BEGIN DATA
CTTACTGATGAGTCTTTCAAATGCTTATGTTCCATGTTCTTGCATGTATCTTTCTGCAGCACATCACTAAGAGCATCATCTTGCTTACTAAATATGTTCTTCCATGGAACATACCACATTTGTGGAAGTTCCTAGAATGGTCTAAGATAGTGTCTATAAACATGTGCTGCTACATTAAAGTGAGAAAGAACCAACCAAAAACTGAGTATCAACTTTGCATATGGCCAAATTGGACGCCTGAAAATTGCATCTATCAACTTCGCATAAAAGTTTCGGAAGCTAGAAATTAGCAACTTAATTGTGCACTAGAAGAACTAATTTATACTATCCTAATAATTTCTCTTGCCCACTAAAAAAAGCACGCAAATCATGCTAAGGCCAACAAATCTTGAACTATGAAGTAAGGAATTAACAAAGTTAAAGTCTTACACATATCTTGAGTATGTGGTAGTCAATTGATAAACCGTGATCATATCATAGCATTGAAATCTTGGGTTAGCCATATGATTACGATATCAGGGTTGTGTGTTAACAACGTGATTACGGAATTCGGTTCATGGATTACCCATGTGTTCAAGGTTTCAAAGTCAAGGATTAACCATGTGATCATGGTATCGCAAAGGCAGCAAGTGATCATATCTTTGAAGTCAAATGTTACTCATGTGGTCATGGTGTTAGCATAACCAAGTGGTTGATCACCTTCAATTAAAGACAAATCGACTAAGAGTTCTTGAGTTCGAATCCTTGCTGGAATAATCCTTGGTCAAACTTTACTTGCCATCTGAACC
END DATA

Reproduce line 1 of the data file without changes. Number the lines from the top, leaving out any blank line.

CTTACTGATGAGTCTTTCAAATGCTTATGTTCCATGTTCTTGCATGTATCTTTCTGCAGCACATCACTAAGAGCATCATCTTGCTTACTAAATATGTTCTTCCATGGAACATACCACATTTGTGGAAGTTCCTAGAATGGTCTAAGATAGTGTCTATAAACATGTGCTGCTACATTAAAGTGAGAAAGAACCAACCAAAAACTGAGTATCAACTTTGCATATGGCCAAATTGGACGCCTGAAAATTGCATCTATCAACTTCGCATAAAAGTTTCGGAAGCTAGAAATTAGCAACTTAATTGTGCACTAGAAGAACTAATTTATACTATCCTAATAATTTCTCTTGCCCACTAAAAAAAGCACGCAAATCATGCTAAGGCCAACAAATCTTGAACTATGAAGTAAGGAATTAACAAAGTTAAAGTCTTACACATATCTTGAGTATGTGGTAGTCAATTGATAAACCGTGATCATATCATAGCATTGAAATCTTGGGTTAGCCATATGATTACGATATCAGGGTTGTGTGTTAACAACGTGATTACGGAATTCGGTTCATGGATTACCCATGTGTTCAAGGTTTCAAAGTCAAGGATTAACCATGTGATCATGGTATCGCAAAGGCAGCAAGTGATCATATCTTTGAAGTCAAATGTTACTCATGTGGTCATGGTGTTAGCATAACCAAGTGGTTGATCACCTTCAATTAAAGACAAATCGACTAAGAGTTCTTGAGTTCGAATCCTTGCTGGAATAATCCTTGGTCAAACTTTACTTGCCATCTGAACC